Introduction - what is HACCP?
HACCP (Hazard Analysis Critical Control Point) is a preventive system of food quality control. It is a systematic and science based approach used in the food production (Pierson & Corlett: 1992; Leaper: 1997). When it is used properly, HACCP system may monitor any area or point in production chain that could be hazardous (contamination with pathogenic micro organisms, physical objects or chemicals) to overall product safety. The system is supposed to control the quality of raw materials, monitor production process and prepare directions for storage conditions for consumers (Pierson & Corlett: 1992) which would minimize the risk of food poisoning or any other food borne disease (Dillon & Griffith: 1996).
HACCP basic principles go back to 1959 when they were developed for NASA as a part of food production and research for the space programme (Pierson & Corlett: 1992). Ten, in 1971 the system was presented at the first American National Conference for Food Protection and since then the concept has been evolving to be accepted as a Codex Alimentarus in 1993 (Leaper: 1997).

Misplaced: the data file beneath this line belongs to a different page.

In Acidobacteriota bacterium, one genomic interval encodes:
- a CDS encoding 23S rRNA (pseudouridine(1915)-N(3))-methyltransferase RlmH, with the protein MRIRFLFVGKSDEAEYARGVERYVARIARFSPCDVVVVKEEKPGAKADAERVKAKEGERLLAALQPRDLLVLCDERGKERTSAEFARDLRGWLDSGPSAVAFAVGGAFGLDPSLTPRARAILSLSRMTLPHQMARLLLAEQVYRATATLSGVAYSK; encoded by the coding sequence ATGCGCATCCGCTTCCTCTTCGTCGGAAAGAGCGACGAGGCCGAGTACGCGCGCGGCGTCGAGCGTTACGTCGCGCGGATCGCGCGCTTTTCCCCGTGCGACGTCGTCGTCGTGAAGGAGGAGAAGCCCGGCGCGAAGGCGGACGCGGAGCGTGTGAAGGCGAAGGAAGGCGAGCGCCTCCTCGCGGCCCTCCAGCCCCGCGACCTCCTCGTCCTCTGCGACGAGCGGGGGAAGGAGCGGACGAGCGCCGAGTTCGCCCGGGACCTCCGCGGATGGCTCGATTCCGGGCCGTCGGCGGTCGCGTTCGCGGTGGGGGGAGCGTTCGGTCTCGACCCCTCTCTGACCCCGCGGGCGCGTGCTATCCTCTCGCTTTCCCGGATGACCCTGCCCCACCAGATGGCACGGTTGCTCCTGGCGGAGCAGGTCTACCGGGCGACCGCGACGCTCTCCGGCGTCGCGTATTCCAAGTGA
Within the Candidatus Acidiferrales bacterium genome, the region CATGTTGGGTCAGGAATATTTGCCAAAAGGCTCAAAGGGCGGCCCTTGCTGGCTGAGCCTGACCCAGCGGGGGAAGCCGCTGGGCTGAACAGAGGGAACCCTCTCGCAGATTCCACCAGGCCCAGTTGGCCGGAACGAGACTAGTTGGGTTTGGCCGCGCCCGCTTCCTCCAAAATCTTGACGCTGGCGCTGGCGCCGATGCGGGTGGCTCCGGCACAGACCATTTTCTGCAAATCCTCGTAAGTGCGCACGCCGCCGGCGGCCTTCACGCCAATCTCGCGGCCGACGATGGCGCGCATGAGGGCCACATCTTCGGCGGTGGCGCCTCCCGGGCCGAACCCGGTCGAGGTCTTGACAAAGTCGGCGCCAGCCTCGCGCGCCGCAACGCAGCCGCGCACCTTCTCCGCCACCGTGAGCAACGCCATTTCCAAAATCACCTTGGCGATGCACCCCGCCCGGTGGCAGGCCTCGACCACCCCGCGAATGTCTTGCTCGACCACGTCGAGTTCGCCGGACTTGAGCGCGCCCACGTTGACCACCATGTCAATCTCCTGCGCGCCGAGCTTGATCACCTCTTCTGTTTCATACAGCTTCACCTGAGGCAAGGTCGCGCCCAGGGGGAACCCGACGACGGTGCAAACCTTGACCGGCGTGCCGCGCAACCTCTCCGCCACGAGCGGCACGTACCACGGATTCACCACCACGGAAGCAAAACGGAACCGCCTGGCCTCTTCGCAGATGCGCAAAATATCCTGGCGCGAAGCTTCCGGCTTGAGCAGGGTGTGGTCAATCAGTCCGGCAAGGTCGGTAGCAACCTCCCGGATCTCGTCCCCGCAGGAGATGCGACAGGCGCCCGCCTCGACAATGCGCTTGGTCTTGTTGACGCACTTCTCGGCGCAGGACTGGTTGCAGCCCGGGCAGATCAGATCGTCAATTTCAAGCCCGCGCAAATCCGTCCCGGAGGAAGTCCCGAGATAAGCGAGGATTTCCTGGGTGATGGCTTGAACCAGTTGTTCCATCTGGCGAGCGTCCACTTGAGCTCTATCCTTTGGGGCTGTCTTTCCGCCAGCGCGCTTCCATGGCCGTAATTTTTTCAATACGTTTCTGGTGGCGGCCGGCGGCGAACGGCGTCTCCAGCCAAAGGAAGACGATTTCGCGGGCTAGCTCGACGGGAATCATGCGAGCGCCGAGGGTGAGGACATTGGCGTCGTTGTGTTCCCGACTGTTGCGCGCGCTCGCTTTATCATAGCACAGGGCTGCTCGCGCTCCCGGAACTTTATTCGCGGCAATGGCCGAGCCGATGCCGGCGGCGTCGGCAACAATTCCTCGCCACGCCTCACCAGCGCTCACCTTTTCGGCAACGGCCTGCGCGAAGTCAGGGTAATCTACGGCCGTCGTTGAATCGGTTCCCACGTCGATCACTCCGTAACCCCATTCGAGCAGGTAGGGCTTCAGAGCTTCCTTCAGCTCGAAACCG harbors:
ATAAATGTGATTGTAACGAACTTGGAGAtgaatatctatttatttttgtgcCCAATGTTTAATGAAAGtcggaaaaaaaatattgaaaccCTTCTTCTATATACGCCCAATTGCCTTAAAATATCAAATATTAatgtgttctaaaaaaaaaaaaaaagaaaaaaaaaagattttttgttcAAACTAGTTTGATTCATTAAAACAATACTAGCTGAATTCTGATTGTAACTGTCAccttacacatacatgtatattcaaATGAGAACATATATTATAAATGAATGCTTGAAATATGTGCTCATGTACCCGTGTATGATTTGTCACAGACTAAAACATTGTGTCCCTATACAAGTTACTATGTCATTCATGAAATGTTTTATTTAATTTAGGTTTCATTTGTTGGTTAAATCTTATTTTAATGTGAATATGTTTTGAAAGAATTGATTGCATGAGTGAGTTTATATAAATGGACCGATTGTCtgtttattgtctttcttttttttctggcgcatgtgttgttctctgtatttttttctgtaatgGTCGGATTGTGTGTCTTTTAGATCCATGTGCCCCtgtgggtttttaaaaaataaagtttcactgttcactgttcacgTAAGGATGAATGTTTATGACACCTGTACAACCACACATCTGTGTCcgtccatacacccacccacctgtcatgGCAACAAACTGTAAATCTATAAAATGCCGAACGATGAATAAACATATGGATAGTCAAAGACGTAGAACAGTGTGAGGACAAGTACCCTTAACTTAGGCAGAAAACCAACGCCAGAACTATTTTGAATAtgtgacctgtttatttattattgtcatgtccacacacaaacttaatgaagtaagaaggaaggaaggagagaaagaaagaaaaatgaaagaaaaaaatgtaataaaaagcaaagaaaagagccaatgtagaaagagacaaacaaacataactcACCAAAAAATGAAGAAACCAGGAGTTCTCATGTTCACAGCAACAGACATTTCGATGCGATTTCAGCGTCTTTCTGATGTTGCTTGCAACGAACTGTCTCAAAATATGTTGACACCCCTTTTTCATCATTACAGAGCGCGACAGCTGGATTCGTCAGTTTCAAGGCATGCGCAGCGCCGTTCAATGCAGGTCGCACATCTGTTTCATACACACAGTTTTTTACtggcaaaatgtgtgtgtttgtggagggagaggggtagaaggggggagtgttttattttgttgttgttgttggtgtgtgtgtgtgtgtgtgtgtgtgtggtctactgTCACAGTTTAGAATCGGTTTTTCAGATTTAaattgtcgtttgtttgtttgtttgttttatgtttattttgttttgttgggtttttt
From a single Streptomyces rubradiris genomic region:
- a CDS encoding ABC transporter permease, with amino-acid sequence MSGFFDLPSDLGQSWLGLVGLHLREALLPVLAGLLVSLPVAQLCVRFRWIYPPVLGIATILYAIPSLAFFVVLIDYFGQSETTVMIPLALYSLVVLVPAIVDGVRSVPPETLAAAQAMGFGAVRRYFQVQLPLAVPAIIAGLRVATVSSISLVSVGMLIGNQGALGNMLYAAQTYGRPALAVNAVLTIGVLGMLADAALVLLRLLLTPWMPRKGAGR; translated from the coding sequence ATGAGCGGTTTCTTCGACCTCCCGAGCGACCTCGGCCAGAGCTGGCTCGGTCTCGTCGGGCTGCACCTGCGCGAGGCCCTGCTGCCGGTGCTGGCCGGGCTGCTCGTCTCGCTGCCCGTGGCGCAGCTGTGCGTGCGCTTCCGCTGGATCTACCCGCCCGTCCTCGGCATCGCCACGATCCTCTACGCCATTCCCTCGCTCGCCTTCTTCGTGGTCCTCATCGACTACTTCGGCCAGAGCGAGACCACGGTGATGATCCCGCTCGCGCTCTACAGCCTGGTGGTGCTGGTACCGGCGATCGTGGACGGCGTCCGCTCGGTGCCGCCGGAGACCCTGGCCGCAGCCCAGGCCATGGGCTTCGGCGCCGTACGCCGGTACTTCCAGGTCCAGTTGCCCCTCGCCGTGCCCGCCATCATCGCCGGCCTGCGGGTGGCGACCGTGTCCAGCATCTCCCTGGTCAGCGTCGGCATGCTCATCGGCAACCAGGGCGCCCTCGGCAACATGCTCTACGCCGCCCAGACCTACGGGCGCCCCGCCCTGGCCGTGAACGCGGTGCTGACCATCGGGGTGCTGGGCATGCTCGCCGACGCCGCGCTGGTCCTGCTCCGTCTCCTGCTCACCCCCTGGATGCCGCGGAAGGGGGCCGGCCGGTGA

Therefore, now the food industry is using an improved over years HACCP system that can identify microbiological, physical and chemical hazards, determine Critical Control Points, Critical Limits, Monitoring Procedures and Corrective Actions (Mayers: 1998).
To understand better the principles of Hazard Analysis Critical Control Point the key terms should be defined:
HAZARD - a potential to cause harm to consumer, for example:
- Bacteria (Salmonella, Listeria)
- Toxins (Aflatoxins)
- Viruses (Rotavirus)
- Parasites (Tapeworm)
- Foreign bodies (metal, glass)
- Biochemical changes (Histamine)
- Chemical (Pesticides)
RISK - the probability that the hazard will occur (on this ground one can divide hazards into severe and moderate).
CCP - (CRITICAL CONTROL POINT) a point or productive procedure at...